Longitudes

Partner organisation in ‘Today Is Our Tomorrow’, participation with Mercedes Azpilicueta, PUBLICS – club Kaiku, Helsinki, 12–14 September 2019

Graphic identity of the art festival. Design: julia.studio.


Today Is Our Tomorrow’ is a collaborative, collective, and transdisciplinary festival initiated by Helsinki-based curatorial agency PUBLICS, produced in partnership with local and international organisations, initiatives and institutions. The programme will include a co-commissioned and collaboratively curated programme of temporary public art commissions, live performance, music, dance, theatre, literature and symposia, and will pilot in Club Kaiku complex in Kallio, an underground music venue renowned for hosting an innovative lineup of DJs, and the neighbouring spaces Kieku and Stidilä.

The 2019 edition of ‘Today Is Our Tomorrow’ is curated, commissioned, organised in collaboration with the Finnish partners: Academy of Fine Arts, Baltic Circle, Globe Art Point, IHME Helsinki, Kohta Gallery, Live Art and Performance Studies (LAPS), and Museum of Impossible Forms, and the international partners Index Foundation from Stockholm, osloBIENNALEN from Oslo, the Latvian Centre for Contemporary Art from Riga, and Latitudes from Barcelona.

The programme looks at ‘other’ versions of the present already being lived in Finland and globally: from Alternative futures to Indigenous-futures, to Afro-futures, to Asian-futures, to Eco-futures, to Bio-futures, to Queer and Feminist futures, and to non-hegemonic futures.

Graphic identity of the art festival.


At the invitation of PUBLICS to participate in the festival, Latitudes has invited Buenos Aires-born, Amsterdam-based artist Mercedes Azpilicueta to present her performance ‘Yegua-yeta-yuta’ at Kieku (ground loor, next to Stidilä) on Friday 13 September, 11–11:30pm. A day earlier, on Thursday 12 September, Latitudes will be in conversation with the artist at 5:30h also at Kieku.

Yegua-yeta-yuta’ (2015-ongoing) is an evolving solo performance by Azpilicueta that is part scripted, part improvised. Composed from a litany of hundreds of pejorative, abusive, and vulgar insults directed at women in Argentina, it transforms the everyday language of misogyny and harassment into a kind of tragicomic exorcism. Many of the words derive from the street slang of Buenos Aires, especially Lunfardo, a colloquial and cryptic dialect that first arose among working-class Italian-immigrant and tango communities in Argentina and Uruguay during the late 1800s. For example, yegua literally means a mare – a female horse, a slur for a “difficult” woman. A yeta is a person who brings bad luck, while a yuta is someone corrupt or unscrupulous, and slang for the police. Accompanied by a percussive beat, Azpilicueta reclaims the power to offend, distorting and distending the epithets into something powerful and playful rather than weak and degrading. Azpilicueta will perform to the beat of a new soundtrack produced for the occasion in collaboration with Chilean choreographer Rodrigo Sobarzo de Larraechea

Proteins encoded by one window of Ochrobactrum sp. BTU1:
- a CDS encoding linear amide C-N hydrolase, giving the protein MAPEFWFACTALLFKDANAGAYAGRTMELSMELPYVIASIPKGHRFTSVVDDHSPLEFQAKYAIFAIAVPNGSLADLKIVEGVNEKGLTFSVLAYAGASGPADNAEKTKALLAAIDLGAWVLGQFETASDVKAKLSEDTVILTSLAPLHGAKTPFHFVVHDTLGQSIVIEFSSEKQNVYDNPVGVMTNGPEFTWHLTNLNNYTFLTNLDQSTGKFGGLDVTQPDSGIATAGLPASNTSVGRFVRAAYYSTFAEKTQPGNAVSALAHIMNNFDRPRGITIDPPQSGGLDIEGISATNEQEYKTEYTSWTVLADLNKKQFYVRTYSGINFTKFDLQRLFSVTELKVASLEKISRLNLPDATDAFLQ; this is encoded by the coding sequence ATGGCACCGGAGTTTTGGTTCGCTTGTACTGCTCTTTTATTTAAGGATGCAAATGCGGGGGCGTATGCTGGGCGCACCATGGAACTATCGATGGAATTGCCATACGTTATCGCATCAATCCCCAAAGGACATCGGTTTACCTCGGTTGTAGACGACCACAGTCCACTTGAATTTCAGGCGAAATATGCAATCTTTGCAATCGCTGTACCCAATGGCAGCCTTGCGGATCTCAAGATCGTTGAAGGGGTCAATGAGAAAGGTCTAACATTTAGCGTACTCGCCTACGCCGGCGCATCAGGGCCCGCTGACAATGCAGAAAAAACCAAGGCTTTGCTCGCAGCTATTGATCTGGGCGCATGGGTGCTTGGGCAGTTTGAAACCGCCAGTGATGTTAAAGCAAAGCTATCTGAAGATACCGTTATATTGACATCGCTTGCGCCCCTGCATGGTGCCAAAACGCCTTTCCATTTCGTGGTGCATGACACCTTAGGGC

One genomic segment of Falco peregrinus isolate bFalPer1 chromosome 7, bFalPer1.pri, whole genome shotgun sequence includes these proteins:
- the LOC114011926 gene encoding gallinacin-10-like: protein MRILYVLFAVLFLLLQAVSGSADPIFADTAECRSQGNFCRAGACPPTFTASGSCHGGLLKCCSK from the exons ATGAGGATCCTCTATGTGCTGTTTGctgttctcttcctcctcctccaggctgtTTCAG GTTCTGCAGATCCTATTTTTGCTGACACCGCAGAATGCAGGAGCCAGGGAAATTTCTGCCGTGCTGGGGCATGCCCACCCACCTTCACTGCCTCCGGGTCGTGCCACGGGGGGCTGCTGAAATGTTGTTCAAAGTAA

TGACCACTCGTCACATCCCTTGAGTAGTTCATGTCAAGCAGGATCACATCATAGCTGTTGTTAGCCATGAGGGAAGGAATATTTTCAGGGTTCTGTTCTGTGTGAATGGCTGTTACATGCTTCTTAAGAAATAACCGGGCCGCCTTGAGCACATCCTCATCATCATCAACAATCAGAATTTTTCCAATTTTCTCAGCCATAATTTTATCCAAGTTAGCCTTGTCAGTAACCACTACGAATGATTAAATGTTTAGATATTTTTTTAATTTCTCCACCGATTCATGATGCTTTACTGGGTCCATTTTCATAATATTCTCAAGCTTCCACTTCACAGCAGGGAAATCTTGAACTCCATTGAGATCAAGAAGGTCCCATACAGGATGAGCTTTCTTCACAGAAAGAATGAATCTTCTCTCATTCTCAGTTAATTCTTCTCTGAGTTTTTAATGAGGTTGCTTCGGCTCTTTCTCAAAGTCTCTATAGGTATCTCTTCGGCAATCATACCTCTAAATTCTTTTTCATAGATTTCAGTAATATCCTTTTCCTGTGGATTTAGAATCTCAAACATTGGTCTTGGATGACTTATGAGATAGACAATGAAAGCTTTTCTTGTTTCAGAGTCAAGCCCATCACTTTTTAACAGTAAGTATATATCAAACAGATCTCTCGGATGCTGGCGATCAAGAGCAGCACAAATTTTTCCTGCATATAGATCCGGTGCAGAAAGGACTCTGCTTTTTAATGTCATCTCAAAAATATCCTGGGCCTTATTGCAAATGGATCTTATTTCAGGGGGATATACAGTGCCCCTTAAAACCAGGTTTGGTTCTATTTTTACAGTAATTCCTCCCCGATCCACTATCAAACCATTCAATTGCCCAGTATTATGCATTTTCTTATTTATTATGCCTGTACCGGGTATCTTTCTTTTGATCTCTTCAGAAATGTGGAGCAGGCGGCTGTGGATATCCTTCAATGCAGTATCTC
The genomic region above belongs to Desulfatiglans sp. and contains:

Mercedes Azpilicueta performing ‘Yegua-yeta-yuta’ during the 2017 CA2M Picnic Sessions, Móstoles (Madrid). Photo: Arantxa Boyero.


Mercedes Azpilicueta is an Argentine visual and performance artist based in Amsterdam. Her practice has spanned theatrical mises-en-scènes and video installations, textile sculptures and drawing, sound works and 3D animation. With a particular interest in notions of the vulnerable or collective body, and the primal or dissident voice, her works have drawn inspiration from sources as diverse as Baroque painting, text messaging, medieval tapestries, street slang, and literary fiction, as well as singular figures including the Italian art critic and feminist activist Carla Lonzi (1931–1982), the Argentine-French performance artist Lea Lublin (1929–1999), the French futurist Valentine de Saint-Point (1875–1953), and the Costa Rican-born Mexican ranchera singer Chavela Vargas (1919–2012). A major survey of Azpilicueta’s work to date, ‘Cuerpos Pájaros’ (Body-birds) was recently staged by the Buenos Aires Museum of Modern Art (November 2018–April 2019). In October 2019 she will present ‘Bestiario de Lengüitas’ (Bestiaire of Tonguelets), curated by Virginie Bobin, at CentroCentro, Madrid, an exhibition which will then tour to Museion, Bozen, and CAC Brétigny in 2020. Later in 2019, she will have a solo presentation as part of ‘Positions #5’ at Van Abbemuseum, Eindhoven.



(Above) ‘Bestiario de lengüitas’ (2017-ongoing) pieces included in Mercedes Azpilicueta's solo show ‘Cuerpo pájaros’ recently programmed at the Museo de Arte Moderno in Buenos Aires. Photo: Latitudes.

Running parallel during the same week (9–14 September), Latitudes will attend the ‘Gathering for Rehearsing Hospitalities’, a six-day event organised by Frame Contemporary Art Finland in which artists, curators, researchers, and audiences in the field of contemporary art ‘are invited to rehearse and debate hospitality towards diverse ways of knowing and challenging of dominant knowledges’. Alongside the public programme, Frame will arrange studio visits, one-on-one meetings and networking situations.